Fig. 2 An example of BM vibration following the 532 nm laser-pulse application at position S1 (as marked in Fig. 1) within the basal turn of a guinea pig cochlea. The arrow represents t = 0, the start of the laser pulse.
). This pattern reflects the character of the optoacoustic waves as described by Wang et al. [7

7. X. D. Wang, Y. Xu, M. H. Xu, S. Yokoo, E. S. Fry, and L. V. Wang, “Photoacoustic tomography of biological tissues with high cross-section resolution: reconstruction and experiment,” Med. Phys. 29(12), 2799–2805 ( 2002). [CrossRef] [PubMed]

]. We assumed that the OSL absorbs the laser energy, resulting in optoacoustic waves which diffuse away from the source. A certain amount of the energy and momentum of the OSL would induce the BM vibrations that could be recorded by the LDV [8

8. B. H. Tongue, principles of vibration. (New York, Oxford University Press, 2002), Chap. 3.

].

The SV following the FV had a frequency of about 20 kHz for recordings that we performed in basal turn areas, corresponding to the resonant frequencies represented in this cochlear segment. After the optoacoustic wave stimulation, the SV of the BM became weaker and weaker most probably due to the damping of the liquid environment surrounding it [9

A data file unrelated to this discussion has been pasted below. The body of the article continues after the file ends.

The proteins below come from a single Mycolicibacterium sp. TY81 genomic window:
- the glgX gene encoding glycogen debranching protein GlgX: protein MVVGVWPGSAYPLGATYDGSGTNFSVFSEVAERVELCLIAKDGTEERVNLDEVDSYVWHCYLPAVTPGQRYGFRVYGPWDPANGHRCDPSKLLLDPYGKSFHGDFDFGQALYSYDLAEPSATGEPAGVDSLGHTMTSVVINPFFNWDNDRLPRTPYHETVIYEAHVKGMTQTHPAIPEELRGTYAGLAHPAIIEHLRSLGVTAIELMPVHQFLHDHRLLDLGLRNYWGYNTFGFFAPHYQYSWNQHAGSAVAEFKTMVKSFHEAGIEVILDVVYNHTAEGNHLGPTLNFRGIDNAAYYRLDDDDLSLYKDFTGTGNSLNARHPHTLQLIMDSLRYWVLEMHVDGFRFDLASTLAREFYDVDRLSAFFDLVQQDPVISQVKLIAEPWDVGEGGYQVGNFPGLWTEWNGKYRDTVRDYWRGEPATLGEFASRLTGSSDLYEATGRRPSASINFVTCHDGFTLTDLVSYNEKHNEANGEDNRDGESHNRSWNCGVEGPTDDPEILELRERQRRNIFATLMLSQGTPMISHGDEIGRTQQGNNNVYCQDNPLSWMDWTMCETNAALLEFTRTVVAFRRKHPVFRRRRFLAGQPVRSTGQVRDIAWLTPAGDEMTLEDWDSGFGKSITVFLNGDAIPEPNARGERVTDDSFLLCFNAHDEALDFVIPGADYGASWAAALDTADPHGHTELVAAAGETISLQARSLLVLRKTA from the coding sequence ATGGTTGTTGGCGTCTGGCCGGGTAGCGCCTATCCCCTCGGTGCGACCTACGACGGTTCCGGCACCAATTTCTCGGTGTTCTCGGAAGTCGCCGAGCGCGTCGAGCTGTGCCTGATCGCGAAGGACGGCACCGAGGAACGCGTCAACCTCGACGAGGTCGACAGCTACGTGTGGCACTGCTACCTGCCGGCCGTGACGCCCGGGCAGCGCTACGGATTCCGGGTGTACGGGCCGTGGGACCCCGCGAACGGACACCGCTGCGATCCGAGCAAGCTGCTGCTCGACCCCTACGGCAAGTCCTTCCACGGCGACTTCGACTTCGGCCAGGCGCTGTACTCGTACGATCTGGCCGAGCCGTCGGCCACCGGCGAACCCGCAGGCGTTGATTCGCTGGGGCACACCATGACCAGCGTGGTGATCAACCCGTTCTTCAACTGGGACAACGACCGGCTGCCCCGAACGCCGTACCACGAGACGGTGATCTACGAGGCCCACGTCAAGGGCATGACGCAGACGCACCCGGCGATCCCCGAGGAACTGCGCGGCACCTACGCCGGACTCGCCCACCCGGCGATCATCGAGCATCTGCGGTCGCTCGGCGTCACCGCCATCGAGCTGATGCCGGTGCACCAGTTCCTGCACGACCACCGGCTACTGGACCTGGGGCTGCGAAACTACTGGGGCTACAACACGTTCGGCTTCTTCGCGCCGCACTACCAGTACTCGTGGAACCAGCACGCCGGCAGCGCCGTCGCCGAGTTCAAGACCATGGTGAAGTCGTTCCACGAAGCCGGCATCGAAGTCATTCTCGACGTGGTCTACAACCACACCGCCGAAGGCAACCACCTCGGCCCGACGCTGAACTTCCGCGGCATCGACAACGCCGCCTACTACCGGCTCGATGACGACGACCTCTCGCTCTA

9. G. Emadi, C. P. Richter, and P. Dallos, “Stiffness of the gerbil basilar membrane: radial and longitudinal variations,” J. Neurophysiol. 91(1), 474–488 ( 2003). [CrossRef] [PubMed]

]. The measured vibration lasted more than 7 cycles in 380 μs, disappearing into the noise level afterwards.

The magnitude of the BM vibrations depended on the applied laser pulse energy (Fig. 3
Fig. 3 Input/output functions of the laser pulse energy applied at the site S1, versus the FV magnitude for (a) 532 nm laser pulses as well as for (b) 355 nm laser pulses. The results fit to a square-root curve (solid lines).
), suggesting that optoacoustic induced BM vibrations could be modulated by adjusting the applied laser-pulse energy.

The experimental data were well fitted by a square-root function:A(E)=A0EEth, wherein A is the magnitude, A0 is a constant, E is the laser pulse energy, and Eth is the minimal laser energy required for the excitation of the BM vibrations. From the fittings, we obtained the threshold of 370 nJ per pulse for the 355 nm laser and 4.2 μJ per pulse for the 532 nm laser. The difference between these two thresholds indicated that 355 nm laser was more absorbed than 532 nm laser. Higher absorption induced stronger optoacoustic waves which in turn induced the increase in vibration magnitudes. Since the OSL is a bony structure, our results are in accordance with the results from Bahari et al. who studied the absorption spectrum of tibia bone for a wide light source from UV to IR, observing a strong absorption in the 200 – 400 nm spectrum [10

10. J. Behari, S. K. Guha, and P. N. Agarwal, “Absorption spectra of bone,” Calcif. Tissue Res. 23(1), 113–114 ( 1977). [CrossRef] [PubMed]

].